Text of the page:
A picture from Iranian News Agency ISNA on June 13 2019 reportedly shows fire and smoke billowing from Norwegian-owned Front Altair tanker said to have been attacked in the waters of the Gulf of Oman. Picture: ISNA/AFP
A picture from Iranian News Agency ISNA on June 13 2019 reportedly shows fire and smoke billowing from Norwegian-owned Front Altair tanker said to have been attacked in the waters of the Gulf of Oman. Picture: ISNA/AFP

Dubai — Attacks on two oil tankers near the entrance to the Persian Gulf on Thursday have raised fears that the strategic region could be headed towards a military confrontation between the US and Iran, despite fervent mediation efforts by Japan, Germany and the EU.

1. What are the recent frictions about?

US President Donald Trump pulled the US out of the multi-party 2015 nuclear deal in May 2018 and re-imposed sanctions on Iran — pressuring it to end its missile programme and support for proxy militias. Tensions spiked after the US ended sanctions waivers early last month that had allowed some major importers, including Japan, to continue buying Iranian oil. If prevented from using the Strait of Hormuz, Iran has warned it may close the waterway that accounts for about 40% of the world’s seaborne oil shipments.

The latest attacks followed the sabotage of four oil tankers off the coast of the United Arab Emirates (UAE) last month. Back then, the attackers deployed naval mines in a manner that would do damage but not risk a major explosion of the vessels, according to a probe by the UAE.

2. Who is behind today’s attacks?

No one has claimed responsibility for the attacks but the US and its allies will undoubtedly point the finger at Iran, said Fawaz A Gerges, professor of Middle Eastern politics at the London School of Economics.

Iran’s foreign minister Mohammad Javad Zarif pointed to the “suspicious” timing of the attacks on the day Japanese Prime Minister Abe Shinzo met Iran’s Supreme Leader Ayatollah Ali Khamenei in an effort to restore calm. An Iranian government spokesperson also cautioned countries in the region “not to fall into the trap of some who profit from instability in the region”.

The US accused Iran of being behind last month’s sabotage of four ships though it did not provide proof. US national security adviser John Bolton said the naval mines used almost certainly came from Iran.

A joint probe by the UAE, Norway and Saudi Arabia unveiled on June 7 put the blame for the sabotage on a “state actor” without naming the country.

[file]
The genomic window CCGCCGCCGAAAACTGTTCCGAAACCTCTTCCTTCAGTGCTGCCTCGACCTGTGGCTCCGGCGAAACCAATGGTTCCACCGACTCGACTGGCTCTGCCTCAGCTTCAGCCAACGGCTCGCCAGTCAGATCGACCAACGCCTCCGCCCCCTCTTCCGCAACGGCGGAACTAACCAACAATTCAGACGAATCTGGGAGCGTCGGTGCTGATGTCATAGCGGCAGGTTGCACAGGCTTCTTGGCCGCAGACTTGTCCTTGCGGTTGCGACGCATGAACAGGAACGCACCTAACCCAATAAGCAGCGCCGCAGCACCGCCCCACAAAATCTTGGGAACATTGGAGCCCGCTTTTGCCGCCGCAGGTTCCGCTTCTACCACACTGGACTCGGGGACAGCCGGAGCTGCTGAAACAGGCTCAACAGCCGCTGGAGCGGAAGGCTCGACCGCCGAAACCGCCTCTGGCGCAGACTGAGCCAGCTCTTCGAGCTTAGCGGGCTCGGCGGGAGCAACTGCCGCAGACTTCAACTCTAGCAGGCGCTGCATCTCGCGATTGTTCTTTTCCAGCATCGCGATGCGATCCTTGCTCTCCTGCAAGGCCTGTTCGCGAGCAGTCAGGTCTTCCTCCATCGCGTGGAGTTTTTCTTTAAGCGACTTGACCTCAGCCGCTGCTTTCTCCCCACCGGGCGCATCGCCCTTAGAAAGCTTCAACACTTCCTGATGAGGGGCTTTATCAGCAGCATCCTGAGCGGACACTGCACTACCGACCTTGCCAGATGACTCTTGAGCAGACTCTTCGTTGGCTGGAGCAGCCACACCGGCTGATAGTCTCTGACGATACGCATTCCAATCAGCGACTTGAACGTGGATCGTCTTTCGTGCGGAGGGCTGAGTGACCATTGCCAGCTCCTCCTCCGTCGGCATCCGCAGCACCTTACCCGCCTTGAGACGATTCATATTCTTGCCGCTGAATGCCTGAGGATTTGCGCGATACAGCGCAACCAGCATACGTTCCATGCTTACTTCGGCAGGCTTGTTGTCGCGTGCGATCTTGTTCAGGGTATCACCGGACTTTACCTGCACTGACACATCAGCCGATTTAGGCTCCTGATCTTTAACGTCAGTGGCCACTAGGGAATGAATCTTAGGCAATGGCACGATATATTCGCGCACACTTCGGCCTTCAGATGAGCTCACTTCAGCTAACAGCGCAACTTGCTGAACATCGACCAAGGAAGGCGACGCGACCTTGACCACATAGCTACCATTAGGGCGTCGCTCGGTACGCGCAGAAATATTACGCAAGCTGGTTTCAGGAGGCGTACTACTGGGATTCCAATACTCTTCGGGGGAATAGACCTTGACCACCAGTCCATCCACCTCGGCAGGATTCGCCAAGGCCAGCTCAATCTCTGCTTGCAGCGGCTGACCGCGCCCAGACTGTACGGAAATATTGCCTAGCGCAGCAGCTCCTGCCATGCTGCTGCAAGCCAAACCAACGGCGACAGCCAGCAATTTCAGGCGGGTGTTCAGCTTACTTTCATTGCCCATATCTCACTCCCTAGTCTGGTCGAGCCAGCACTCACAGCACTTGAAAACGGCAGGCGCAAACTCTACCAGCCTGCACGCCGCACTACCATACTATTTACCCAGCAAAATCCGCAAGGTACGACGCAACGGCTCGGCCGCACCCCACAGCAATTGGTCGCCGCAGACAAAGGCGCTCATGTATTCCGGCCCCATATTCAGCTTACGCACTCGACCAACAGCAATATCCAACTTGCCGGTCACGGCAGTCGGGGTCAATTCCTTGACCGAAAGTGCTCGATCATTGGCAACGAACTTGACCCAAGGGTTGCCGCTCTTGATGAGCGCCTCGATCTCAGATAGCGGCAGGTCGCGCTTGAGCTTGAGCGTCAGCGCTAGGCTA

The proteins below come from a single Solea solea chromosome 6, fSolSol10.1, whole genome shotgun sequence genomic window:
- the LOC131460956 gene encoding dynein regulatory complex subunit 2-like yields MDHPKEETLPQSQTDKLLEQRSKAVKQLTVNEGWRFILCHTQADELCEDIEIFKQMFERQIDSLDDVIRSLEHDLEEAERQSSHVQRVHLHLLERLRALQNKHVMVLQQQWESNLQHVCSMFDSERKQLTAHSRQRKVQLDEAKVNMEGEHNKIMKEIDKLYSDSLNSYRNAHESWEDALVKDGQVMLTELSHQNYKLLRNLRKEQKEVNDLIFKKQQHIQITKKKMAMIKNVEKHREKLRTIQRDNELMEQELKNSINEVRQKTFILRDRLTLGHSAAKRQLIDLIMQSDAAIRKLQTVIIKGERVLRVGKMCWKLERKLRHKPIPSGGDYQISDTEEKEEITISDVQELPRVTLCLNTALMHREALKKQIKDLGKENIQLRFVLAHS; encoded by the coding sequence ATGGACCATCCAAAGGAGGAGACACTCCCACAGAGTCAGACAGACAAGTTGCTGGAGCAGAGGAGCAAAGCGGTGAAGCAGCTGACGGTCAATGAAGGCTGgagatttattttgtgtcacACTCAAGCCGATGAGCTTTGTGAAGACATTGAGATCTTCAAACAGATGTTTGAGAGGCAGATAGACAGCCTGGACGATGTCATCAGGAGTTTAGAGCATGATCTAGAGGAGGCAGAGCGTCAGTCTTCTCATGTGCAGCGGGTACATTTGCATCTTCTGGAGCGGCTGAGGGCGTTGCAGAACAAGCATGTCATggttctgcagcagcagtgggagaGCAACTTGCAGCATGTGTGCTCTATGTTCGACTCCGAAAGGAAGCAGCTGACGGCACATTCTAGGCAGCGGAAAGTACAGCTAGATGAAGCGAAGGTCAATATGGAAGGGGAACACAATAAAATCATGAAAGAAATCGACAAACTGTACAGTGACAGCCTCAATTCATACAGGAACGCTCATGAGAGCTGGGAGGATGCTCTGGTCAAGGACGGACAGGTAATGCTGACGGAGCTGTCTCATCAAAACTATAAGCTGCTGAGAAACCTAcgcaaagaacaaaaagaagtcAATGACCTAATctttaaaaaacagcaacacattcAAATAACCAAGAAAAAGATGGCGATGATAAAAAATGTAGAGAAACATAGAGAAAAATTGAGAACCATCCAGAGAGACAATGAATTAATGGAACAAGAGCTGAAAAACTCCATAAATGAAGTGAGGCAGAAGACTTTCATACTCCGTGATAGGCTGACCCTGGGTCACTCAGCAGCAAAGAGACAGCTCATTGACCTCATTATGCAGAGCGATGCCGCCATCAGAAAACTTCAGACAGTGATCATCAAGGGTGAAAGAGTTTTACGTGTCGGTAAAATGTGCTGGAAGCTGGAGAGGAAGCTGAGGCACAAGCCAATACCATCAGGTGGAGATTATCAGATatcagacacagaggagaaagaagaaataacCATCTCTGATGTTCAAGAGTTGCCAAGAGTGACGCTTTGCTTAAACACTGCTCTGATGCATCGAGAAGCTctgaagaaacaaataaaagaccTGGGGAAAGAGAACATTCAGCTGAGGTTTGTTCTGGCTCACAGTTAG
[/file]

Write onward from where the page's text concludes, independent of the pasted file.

3. Will these attacks derail diplomatic efforts?

The attack on Thursday casts a pall over diplomatic efforts to avert conflict. It comes in week that has seen German foreign minister Heiko Maas visit Tehran followed quickly by Abe. Iran’s supreme leader has already dismissed Trump’s calls for talks, telling Abe that Iran has no confidence the US will stand by its commitments.

Efforts to quell tensions include a tour of the Gulf by the secretary-general of the EU’s diplomatic service, Helga Schmid, who started with a June 12 visit to the UAE and will continue with stops in Oman, Qatar and Iran.

Oman’s Sultan Qaboos may also play a role in regional mediation, said Sigurd Neubauer, a Washington-based analyst. Iran’s foreign minister tweeted that a “regional dialogue forum is imperative”.

4. Is the region headed for war?

It’s hard to tell. Trump has insisted he isn’t looking for conflict although he said the possibility can’t be discounted.

After May’s attacks, he ordered the deployment of about 1,500 additional US troops and his national security adviser warned Iran and its proxies that they “risk a very strong response” if they attacked US interests in the region. The Trump administration, which has also deployed an aircraft carrier to the region, said it was evaluating the reports and will “continue to assess the situation”.

“It will take a few days to see if the US just decides to send more forces to the Strait of Hormuz or if it finds a way to retaliate,” said Ryan Bohl, an analyst at Stratfor. Few are expecting a full-scale invasion of Iran at this point though the US, which bases its Fifth Fleet in the Gulf island of Bahrain, may consider a more limited response.

The UAE government has stressed the importance of restraint. Its minister of state for foreign affairs Anwar Gargash struck a cautious tone in May, saying his country won’t be “baited” into crisis with Iran.

With Ladane Nasseri

Bloomberg